The Stuff of Thought: Language as a Window into Human Nature
Steven Pinker (2007, Viking)
One of the big Philosophical (as in, 'unanswerable') questions is this: what is thought before it is clothed in language? I'm not learned enough to give you all the references, but it is a question of some standing, a great Western koan. In The Stuff of Thought, Steven Pinker uses language itself to probe the question: the author of The Language Instinct and How the Mind Works combines his two great interests, and the result is as rich and tasty as strawberries with chocolate.
Pinker is not only a brilliant thinker, but a lovely writer, and a clear guide to his staggeringly complex subject. He doesn't especially concentrate on artificial intelligence language experiments; or studies about what other primates understand, or the responses of pre-verbal human babies or speakers of obscure Amazonian languages, but they are all at hand when his arguments need them. Who doesn't love a twenty-three page bibliography?!
In some chapters, the linguistics geekery comes thick and fast, but it does serve to prove the points Pinker is making. I was particularly dazzled when he tried five different operations on a set of four verbs, showing how their grammatical variations point to different essential mental operations. By the same token, the distinction between singular ('pebble'), plural ('pebbles') and aggregate ('gravel'), interesting in itself, also gives us insight into the primitive mental arithmetic system which precedes formal mathematics both in individuals and in human history.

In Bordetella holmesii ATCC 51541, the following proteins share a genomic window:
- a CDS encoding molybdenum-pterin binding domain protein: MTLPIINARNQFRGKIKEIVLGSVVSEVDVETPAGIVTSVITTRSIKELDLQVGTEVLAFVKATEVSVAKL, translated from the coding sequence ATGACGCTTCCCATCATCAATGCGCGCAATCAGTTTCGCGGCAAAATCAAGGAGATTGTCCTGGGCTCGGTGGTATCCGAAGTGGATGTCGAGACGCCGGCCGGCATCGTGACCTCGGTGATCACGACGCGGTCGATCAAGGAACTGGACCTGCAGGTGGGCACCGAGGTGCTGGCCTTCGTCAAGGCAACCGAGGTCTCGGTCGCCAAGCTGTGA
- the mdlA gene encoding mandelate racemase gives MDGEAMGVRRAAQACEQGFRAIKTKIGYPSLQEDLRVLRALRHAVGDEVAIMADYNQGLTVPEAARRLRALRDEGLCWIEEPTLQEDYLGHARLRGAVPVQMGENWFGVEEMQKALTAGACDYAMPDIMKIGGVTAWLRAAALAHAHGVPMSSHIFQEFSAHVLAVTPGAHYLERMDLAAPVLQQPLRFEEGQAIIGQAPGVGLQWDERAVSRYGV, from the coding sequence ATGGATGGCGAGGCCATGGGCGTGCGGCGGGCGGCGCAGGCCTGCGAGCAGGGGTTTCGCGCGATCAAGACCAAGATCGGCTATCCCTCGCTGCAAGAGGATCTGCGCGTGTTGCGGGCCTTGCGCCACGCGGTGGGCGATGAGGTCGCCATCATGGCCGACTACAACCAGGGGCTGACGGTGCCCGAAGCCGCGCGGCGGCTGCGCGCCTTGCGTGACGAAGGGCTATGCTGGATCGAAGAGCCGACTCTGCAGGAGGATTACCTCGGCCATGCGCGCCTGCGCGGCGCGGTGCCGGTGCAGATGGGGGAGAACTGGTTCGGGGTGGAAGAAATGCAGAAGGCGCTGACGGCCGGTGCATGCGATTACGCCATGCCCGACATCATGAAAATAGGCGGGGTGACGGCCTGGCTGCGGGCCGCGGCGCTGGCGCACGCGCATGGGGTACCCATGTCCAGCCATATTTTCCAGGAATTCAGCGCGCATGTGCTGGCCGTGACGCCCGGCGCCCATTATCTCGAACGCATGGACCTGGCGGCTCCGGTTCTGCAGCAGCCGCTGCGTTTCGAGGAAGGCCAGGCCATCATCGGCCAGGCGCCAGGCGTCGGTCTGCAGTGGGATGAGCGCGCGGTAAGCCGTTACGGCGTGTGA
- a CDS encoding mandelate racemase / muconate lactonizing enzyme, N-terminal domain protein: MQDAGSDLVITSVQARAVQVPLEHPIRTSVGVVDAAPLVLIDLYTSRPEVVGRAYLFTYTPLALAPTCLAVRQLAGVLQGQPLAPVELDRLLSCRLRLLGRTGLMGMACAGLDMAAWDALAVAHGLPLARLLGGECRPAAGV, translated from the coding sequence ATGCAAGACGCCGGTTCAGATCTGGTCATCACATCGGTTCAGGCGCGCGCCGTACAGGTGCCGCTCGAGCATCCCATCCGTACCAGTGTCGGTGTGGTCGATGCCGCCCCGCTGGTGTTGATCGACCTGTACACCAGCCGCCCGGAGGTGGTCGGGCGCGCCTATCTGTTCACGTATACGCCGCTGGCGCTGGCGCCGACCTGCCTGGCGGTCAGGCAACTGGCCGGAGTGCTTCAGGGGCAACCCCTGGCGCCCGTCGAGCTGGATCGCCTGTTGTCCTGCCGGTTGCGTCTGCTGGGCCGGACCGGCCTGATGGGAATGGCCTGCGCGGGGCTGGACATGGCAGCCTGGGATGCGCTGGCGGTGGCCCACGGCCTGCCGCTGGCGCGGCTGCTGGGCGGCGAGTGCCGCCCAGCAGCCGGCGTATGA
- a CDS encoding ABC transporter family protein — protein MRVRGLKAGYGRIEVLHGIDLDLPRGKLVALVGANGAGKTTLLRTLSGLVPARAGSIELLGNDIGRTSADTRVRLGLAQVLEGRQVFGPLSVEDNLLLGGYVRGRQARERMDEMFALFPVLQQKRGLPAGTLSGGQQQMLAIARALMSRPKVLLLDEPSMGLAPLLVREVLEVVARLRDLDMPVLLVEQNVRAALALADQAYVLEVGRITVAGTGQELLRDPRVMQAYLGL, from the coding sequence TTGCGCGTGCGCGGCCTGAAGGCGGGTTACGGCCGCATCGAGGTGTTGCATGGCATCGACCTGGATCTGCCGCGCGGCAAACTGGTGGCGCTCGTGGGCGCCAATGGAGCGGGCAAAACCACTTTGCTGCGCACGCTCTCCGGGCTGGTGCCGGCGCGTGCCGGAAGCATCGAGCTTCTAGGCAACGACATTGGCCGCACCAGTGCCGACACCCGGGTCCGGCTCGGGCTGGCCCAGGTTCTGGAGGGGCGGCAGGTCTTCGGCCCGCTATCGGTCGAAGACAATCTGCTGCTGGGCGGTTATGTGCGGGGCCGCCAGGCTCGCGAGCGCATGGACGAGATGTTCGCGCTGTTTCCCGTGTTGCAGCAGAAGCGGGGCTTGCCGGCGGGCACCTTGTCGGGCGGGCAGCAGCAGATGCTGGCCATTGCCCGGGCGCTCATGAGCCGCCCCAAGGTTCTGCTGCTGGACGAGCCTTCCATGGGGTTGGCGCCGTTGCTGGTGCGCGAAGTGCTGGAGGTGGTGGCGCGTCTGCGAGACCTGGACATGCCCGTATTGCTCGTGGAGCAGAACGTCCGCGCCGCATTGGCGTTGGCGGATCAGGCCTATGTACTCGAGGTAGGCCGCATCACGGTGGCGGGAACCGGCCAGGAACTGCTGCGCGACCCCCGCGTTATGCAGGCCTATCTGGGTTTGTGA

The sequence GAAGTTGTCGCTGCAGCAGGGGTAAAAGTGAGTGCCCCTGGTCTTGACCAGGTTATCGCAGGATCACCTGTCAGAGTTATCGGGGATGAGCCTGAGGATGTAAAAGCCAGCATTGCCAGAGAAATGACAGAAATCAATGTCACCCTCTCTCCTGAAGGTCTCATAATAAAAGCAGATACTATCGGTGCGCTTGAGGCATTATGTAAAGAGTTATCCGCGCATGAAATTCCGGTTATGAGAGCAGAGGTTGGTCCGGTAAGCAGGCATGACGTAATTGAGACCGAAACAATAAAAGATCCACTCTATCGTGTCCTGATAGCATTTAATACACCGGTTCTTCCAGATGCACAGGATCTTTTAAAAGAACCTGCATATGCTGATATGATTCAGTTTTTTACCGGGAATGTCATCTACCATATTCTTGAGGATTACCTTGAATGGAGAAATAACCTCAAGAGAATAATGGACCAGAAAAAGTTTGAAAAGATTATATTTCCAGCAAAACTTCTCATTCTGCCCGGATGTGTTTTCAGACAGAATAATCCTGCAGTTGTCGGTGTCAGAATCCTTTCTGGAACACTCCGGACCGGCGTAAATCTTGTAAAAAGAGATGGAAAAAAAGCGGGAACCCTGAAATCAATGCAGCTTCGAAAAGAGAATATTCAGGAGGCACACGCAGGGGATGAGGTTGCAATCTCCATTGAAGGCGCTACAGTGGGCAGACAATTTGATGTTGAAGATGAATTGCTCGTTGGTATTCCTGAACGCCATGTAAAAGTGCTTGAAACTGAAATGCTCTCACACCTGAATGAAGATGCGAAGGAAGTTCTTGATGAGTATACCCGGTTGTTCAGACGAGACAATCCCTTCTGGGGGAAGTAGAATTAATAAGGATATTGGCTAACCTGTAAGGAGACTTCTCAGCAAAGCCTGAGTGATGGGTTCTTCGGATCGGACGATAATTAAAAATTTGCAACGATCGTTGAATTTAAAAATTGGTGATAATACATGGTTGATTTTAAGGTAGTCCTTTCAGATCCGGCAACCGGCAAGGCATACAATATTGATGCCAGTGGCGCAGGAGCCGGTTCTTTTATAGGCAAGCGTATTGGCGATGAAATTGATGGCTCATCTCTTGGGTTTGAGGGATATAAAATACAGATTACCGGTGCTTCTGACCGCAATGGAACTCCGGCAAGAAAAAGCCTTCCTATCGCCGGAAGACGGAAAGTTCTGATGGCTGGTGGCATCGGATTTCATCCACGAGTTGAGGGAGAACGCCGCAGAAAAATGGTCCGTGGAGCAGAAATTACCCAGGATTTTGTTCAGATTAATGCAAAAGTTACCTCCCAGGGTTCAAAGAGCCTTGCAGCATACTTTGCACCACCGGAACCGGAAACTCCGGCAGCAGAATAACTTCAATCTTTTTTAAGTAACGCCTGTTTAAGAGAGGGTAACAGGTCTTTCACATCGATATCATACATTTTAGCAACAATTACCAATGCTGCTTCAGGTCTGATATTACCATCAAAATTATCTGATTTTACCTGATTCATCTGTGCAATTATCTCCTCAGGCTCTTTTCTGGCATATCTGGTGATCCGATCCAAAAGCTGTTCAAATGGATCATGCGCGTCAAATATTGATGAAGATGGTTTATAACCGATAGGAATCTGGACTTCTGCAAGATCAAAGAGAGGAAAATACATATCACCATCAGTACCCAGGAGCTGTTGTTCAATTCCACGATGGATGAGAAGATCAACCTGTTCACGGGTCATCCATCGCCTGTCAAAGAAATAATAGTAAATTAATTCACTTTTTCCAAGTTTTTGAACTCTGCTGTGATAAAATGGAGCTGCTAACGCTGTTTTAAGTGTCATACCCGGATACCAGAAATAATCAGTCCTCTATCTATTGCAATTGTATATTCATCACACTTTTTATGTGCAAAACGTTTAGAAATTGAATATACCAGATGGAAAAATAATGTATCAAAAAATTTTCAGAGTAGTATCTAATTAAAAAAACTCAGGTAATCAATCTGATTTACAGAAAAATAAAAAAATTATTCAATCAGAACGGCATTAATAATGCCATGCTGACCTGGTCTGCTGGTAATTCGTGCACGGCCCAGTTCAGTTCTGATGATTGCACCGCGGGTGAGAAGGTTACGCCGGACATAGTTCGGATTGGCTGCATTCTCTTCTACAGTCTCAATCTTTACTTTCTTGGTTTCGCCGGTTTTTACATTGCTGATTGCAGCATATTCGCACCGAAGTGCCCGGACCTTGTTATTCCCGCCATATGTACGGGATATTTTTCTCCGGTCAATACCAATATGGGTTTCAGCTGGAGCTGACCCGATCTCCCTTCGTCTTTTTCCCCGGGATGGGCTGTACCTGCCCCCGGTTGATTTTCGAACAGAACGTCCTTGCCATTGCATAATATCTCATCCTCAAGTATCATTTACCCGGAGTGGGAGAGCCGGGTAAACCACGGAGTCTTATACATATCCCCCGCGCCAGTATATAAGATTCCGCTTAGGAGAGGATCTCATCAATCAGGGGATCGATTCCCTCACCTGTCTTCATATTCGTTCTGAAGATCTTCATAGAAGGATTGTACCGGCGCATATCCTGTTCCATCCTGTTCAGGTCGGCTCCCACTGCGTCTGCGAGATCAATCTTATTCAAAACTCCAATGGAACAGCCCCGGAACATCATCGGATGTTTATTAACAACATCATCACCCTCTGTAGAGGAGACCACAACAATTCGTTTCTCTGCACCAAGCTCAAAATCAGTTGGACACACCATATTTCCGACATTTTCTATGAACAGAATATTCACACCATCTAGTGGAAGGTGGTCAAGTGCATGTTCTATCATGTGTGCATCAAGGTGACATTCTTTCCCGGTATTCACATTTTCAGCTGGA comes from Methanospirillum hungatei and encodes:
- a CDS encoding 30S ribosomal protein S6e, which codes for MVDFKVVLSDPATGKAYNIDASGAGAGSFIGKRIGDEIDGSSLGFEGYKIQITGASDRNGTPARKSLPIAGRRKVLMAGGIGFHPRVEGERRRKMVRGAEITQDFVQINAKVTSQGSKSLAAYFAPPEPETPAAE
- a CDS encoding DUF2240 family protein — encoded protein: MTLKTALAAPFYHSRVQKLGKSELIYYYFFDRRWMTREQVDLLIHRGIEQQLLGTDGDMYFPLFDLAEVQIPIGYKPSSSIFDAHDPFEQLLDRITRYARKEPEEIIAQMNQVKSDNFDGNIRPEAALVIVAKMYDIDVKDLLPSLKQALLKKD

There's also a smattering of neuroanatomy. Did you know that the words we don't allow ourselves to say, either because they are either too sacred or too profane, are stored in a particular part of the brain, just so that we can stop ourselves saying them--which leaves them, in the case of certain brain mishaps, as the only language the sufferer has left?
On the anthropology front, there's a chapter about indirect speech, whose uses range from deferential politeness to threats and blackmail. "Politeness in lingustics does not refer to social etiquette, like eating your peas without using your knife, but to the countless adjustments that speakers make to avoid the equally countless ways that their listeners might be put off. People are very, very touchy, and speakers go to great lengths not to step on their toes." Whom do you call 'mister', and whom do you first-name? Whom do you sweet-talk, and whom do you strong-arm? When is perfect mutual knowledge not the ideal state of affairs? These concerns are universal to humans, but they take radically different forms across different cultures; Pinker is interested in how, and why.
And he's a great fan, and student, of metaphor. "Language, by its very design, would seem to be a tool with a well-defined and limited functionality....And yet metaphor provides us with a way to eff the ineffable. Perhaps the greatest pleasure that language affords is the act of surrendering to the metaphors of a skilled writer and thereby inhabiting the consciousness of another person." To read The Stuff of Thought is to partake of that great pleasure--Bon Appetit!
an e-mail-only edition, October 2008
3 days ago